The Access Party, a post-mortem

In 2012, the Republican Party released a 100 page document concerning what went wrong, and how Barack Obama managed to dominate what many considered to be a winnable election. They found that they needed to be more inclusive after they lost 80% of the non-white population, to battle the epistemic closure of ideological members of the party, and to focus on the little victories. The same general principles are true with what used to be the Access Party.

Thus, a post-mortem.

It is no secret that the University of Florida has one of the most toxic political environments in the nation, at any level. Our own esteemed alumni readily admit this to be true. See Bob Graham, two term Governor of Florida, presidential candidate, and three term US Senator who said “I never encountered, in state and federal politics, activities as aggressive as at the University of Florida” or for a more current example look to Debbie Wasserman Schultz whose office routinely throws out any application with Florida Blue Key on the resume.

If DWS calls you corrupt, you have an irredeemable issue.

There exists a seemingly perpetual clash that rivals Sisyphus, i.e. Greek vs Non-Greek. Greek Houses band together and vote as a 6000 individual bloc in order to hold a monopoly over hundreds of paid and unpaid positions on campus, trading positions for votes. This is by no means new or interesting information. Every few years, another scandal occurs by the majority party, whether it is Blue Key leadership creating flyers that slandered the opponent by calling him a child molester, the party not allowing students to eat until they had voted a certain way, or leadership siphoning tens of thousands of dollars per year from fraternity and sorority dues for elections.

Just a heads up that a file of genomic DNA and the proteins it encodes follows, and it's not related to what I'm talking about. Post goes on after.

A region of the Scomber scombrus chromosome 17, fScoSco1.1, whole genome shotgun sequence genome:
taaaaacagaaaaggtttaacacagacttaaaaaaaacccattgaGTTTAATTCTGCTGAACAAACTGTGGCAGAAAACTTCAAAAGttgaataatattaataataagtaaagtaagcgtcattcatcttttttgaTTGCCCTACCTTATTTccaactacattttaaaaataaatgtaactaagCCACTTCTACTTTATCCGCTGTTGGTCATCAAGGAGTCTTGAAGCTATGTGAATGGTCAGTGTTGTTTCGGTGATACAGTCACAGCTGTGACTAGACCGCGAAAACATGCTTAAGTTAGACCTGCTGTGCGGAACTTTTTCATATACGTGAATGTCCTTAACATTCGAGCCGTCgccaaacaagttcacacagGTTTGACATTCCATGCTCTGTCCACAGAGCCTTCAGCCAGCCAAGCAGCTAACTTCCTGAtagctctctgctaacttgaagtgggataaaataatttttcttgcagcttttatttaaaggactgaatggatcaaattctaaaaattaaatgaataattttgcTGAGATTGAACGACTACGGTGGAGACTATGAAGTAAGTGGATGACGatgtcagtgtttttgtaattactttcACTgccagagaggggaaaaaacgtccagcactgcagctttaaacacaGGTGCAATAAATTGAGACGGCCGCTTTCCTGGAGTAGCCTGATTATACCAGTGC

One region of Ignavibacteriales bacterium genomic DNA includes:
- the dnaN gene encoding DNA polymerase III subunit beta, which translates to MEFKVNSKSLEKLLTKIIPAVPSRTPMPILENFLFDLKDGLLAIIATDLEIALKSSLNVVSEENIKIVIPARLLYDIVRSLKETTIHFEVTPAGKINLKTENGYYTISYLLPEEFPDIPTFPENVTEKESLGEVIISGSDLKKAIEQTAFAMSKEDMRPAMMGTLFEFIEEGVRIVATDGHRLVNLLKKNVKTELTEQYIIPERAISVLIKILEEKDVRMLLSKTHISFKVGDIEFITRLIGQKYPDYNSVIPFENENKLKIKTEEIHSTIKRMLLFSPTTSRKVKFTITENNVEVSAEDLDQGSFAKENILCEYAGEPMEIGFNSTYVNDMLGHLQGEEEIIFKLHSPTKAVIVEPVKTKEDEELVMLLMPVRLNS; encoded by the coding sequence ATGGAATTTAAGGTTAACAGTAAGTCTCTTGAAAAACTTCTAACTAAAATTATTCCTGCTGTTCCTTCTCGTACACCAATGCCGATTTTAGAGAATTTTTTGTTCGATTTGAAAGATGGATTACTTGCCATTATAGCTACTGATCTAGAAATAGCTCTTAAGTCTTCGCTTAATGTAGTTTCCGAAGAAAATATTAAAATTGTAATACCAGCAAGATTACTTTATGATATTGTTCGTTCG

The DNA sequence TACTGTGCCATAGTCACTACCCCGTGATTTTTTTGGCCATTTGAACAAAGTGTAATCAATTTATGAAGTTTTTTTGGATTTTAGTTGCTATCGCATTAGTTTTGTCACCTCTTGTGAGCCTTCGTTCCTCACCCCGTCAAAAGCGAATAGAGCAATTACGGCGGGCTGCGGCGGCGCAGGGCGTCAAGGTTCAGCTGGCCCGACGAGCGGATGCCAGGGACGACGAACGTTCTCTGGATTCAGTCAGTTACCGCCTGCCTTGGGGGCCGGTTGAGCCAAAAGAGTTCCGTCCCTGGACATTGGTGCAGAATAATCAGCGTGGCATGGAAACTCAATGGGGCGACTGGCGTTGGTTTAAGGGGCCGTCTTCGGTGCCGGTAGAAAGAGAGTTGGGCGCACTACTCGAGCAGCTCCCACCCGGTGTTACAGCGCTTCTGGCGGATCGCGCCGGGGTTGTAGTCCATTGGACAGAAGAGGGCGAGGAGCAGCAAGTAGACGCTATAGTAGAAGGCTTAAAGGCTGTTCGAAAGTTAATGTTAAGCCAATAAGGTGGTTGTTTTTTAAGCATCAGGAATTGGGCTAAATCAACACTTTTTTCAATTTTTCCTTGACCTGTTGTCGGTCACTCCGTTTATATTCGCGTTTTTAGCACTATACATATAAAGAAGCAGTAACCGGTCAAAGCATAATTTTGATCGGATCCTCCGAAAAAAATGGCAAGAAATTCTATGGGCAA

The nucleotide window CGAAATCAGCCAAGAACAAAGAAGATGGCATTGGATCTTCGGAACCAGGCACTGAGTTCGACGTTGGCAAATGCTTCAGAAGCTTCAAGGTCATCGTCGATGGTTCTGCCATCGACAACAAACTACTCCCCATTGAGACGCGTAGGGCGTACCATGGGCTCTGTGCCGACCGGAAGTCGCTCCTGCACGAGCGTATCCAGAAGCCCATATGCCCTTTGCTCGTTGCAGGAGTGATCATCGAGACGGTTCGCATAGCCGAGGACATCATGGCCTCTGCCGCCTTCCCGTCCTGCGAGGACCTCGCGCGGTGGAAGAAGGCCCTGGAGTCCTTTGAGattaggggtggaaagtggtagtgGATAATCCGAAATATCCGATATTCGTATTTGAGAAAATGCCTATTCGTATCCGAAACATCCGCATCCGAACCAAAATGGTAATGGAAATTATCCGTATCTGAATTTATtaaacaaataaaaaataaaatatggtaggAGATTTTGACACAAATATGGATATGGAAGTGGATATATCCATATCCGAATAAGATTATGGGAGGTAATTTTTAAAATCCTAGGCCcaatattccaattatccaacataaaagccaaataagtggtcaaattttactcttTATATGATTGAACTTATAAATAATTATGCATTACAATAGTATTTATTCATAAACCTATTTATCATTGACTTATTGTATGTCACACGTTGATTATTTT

And every few years, the name of the party changes in response.

When minority parties like Access exist, they die out in rapid capacity, with most dropping at the end of their first semester. This graph shows the distribution of how long independent parties tend to last before dropping out, and it is fairly clear that the enthusiasm fades quickly.

They lose the Greek population by huge margins and have little funding, making their end nearly inevitable.

In addition, lower tiered fraternities are shut out from the top positions, and a handful of houses get the super-majority of the accolades and positions (in fact, it has been 15 years since the paid position of ACCENT chair was not from AEPi). Even more than that, the supposed pinnacle of UF success is entrance into Blue Key. Blue Key however, is out of reach to the average Greek student in all but a handful of fraternities. A handful of Houses all but dominate entrance.

In terms of involvement, your first two weeks at UF matter more than your next four years, and minority parties need to recognize that. Houses demand subservience and a guarantee of votes from the right half of the graph, and give the leftover scraps of corruption.

Minority parties seem to enjoy the moral high ground. They (rightly) know that they are ideologically justified. Democracies should not be run by a few rich white people in a room. They should reject voter suppression. They should not use people of color as tokens to signal others of their lack of racism. Members take solace in knowing that there is no moral ground to stand on when it comes to joining or supporting the majority parties. Only severe cases of cognitive dissonance and aggressive appetites for power can justify involvement in parties that call themselves Unite, Swamp, or Impact. But this is not enough. This high ground and ideological purism has diminishing returns in electoral politics. The minority party needs to be firm in their foundation, while simultaneously existing as a big tent that lacks the destructive cynicism so harmful to parties. And students need to realize that every position that is promised and handed out to an undeserving student not only hurts them, but also the student community as a whole.

I had a truly wonderful time with Access. As an data analyst, a candidate, and a member of exec, I have been with Access from the very beginning. Even when I spent my summer doing electoral data analysis in DC over the past three months, I never saw nastier politics than I have over the past year and a half at UF. I can only hope that any future independent party that may exist will start will be readily prepared for this, for they will need diverse support, and epistemic openness.

Given what is abundantly clear about the current state, I can only hope for the best.

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